Increased mental illness, higher levels of conflict, more people with weapons and dangerous drugs. With the tendencies Arild Knutsen has witnessed in the open drug environment during the pandemic, both he and Guri Melby (V) are worried about the results after another shutdown.
– It is a special situation. For us, there are no “call-and-bring” options. Ordinary people can survive being at home when there is a shutdown. I have to go out to get what I need, says Martin (45).
He is part of the open drug environment that VG meets in Storgata in central Oslo on a shivering cold Friday just before Christmas.
In the partially closed capital, there is little resemblance to a busy pre-Christmas period. But in Storgata, which in recent years has become known for its open Russian scene, there are still more people gathering.
And no matter how hard you try, everything called “infection control” offers practical challenges, says Martin.
– A salesman I know used to have heroin in his mouth. When the pandemic came, he took it in a box for infection control reasons. That meant that he was taken twice, says the 45-year-old.
– In the end, he went back to having the heroin in his mouth, even though there is a risk of infection.
1 of 2Photo: Helge Mikalsen / VG
On a daily basis, they also have to take on and exchange money with each other. He himself is more afraid of infecting others, than of being infected himself.
– When it has been really extreme, I have tried to keep my distance. But those who are intoxicated forget such things.
– More violence and dangerous situations
VG is with the Association for Human Drug Policy (FHN) on its regular round to distribute user equipment. It is in this connection that we meet Martin and several others in the same situation.
FHN distributes everything from needles, cookware, smoke foil, ascorbic acid and antidote. The equipment is to avoid all types of infection between users – and other dangerous situations, such as overdoses.
The leader of the association, Arild Knutsen, is concerned about several of those we meet and what it is like to be in the open drug environment during another shutdown. But the concern is not really mostly about infection control.
– There have never been so many in the open drug environments as there are now. It is a precarious situation, he says to VG and continues:
– We see that there is increased mental illness, increased levels of conflict, more people with weapons and generally higher drug levels. It creates more violence and dangerous situations.
Fear new overdose record
Knutsen says that the pandemic has also changed the illegal market. Due to closed borders, new supply channels have entered the country, which makes unknown and dangerous substances more readily available.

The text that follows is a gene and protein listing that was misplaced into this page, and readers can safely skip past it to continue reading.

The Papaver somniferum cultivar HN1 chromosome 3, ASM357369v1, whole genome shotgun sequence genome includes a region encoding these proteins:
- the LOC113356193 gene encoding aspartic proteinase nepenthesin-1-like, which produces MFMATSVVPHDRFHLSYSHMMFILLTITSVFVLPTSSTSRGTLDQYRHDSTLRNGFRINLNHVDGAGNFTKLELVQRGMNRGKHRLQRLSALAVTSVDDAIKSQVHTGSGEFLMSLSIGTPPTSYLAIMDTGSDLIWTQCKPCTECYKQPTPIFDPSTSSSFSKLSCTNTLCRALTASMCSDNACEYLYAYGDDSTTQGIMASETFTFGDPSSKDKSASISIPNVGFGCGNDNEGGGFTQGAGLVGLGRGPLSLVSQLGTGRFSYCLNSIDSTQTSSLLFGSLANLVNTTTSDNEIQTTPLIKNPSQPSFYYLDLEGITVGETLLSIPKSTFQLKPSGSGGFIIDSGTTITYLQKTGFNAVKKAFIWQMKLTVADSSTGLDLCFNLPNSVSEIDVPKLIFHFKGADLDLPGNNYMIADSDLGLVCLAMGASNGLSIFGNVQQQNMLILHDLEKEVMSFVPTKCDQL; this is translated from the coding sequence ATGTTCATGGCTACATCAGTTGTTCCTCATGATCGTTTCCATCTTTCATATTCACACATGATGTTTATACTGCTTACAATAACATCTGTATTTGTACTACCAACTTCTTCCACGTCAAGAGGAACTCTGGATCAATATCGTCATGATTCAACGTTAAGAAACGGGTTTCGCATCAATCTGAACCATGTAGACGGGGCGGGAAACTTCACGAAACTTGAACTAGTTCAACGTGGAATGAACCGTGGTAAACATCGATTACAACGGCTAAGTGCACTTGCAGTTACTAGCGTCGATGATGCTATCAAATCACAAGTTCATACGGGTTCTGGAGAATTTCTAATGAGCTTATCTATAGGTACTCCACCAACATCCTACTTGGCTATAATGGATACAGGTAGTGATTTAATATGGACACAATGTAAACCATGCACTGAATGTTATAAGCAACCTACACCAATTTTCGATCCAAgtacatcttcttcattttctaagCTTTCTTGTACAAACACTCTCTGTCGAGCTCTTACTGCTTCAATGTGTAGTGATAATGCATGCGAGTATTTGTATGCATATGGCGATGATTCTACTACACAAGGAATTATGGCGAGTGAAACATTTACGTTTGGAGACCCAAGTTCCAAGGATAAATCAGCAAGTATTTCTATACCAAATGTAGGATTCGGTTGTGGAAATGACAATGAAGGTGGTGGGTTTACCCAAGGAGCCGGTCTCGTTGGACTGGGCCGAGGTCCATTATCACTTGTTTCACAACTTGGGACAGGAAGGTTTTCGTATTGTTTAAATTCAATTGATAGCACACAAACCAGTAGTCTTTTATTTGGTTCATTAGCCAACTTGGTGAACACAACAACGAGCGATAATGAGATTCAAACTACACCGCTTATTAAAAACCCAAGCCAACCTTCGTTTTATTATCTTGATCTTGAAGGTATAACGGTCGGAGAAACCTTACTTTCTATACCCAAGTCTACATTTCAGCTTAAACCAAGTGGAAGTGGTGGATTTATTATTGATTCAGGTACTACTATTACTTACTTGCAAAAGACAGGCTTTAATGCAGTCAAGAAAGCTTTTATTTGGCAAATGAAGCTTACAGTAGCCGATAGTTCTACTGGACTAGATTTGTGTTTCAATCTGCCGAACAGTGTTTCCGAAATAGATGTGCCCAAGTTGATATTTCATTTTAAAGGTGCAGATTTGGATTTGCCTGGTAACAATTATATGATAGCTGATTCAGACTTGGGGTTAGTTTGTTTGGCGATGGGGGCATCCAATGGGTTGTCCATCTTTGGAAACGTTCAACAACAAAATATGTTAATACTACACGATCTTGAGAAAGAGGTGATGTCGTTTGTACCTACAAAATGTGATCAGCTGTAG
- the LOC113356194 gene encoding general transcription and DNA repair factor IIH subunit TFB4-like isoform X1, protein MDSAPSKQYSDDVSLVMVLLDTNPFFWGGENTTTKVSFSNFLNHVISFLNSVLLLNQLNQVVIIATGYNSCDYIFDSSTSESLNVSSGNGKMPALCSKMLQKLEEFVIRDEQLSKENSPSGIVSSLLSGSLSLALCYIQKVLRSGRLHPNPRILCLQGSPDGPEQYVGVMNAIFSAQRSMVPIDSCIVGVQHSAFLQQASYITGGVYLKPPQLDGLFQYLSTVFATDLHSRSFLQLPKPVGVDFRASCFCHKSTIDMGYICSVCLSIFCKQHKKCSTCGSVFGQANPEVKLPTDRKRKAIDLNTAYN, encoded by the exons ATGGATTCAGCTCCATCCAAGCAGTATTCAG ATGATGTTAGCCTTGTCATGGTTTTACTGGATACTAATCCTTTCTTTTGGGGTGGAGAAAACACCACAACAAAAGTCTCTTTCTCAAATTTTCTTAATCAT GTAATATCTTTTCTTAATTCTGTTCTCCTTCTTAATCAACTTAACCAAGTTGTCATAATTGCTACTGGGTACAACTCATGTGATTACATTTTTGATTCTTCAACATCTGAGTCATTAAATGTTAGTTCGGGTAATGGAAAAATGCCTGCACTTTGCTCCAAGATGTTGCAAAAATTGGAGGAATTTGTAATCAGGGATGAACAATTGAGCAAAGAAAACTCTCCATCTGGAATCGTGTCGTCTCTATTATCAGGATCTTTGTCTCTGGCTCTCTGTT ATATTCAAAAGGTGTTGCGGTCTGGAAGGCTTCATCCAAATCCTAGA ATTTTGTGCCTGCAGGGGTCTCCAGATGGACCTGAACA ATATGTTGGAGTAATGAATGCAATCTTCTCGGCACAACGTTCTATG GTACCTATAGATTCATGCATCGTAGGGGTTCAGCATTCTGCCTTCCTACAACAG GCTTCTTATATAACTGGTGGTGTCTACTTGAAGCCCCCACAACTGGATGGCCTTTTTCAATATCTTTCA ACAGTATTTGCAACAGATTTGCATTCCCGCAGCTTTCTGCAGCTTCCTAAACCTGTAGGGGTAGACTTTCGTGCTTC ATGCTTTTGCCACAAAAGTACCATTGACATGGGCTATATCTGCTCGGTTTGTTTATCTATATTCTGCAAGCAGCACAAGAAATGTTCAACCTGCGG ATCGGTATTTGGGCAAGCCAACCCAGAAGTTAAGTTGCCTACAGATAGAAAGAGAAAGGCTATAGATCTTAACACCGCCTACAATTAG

The FHN leader is therefore particularly concerned about the increasing number of young, unknown faces that he sees appearing in Storgata.
– During the pandemic last year, we had one of the highest overdose numbers. It is very worrying that we will not get those figures until next year, and do not know how we are doing.
He also points out that there is generally little incentive for drug users today to comply with quarantine and isolation if they become ill. He believes that most people in the environment who become infected cannot comply with the infection control rules when they have to go out and buy their daily dose.
– The isolation rooms that are reserved for heavy users here in Oslo are full, he points out.
Knutsen believes that more low-threshold substitution offers would have helped to prevent overdoses, reduce the accumulations in the city center and give users the opportunity to adjust to the corona rules.
– The social exclusion becomes more visible
The leader of the Liberal Party, Guri Melby, believes that there is too little talk about how closure and pandemics affect the disadvantaged in the drug environments.
Among other things, she highlights the celebration “alternative Christmas”, which was partially canceled and moved outdoors in many degrees below zero due to infection control.
Melby fears that the current government will make the same mistake as the government she herself was in. In the first round of closure, they closed many of the vital low-threshold offers – either for fear of infection, or because they had to reallocate health personnel.
– Now we know much more. It is important for us to encourage you not to panic, because the price is high to pay, says Melby and points out:
– The pandemic hits hardest on those who are struggling from before, and the social exclusion even more visible. Still, groups like this often go a little under the radar.
The status report from Knudsen on the development in the open drug environment worries her.
– The goal for us should be to reduce those who resort to new ways of obtaining drugs and unknown means. We must go to great lengths to ensure that what we have to offer is maintained.
She points out that it is not forbidden to meet, if you are divided into smaller events or groups.
She also believes that the government should issue a clear call for low-threshold services to be maintained and preferably strengthened, not shut down.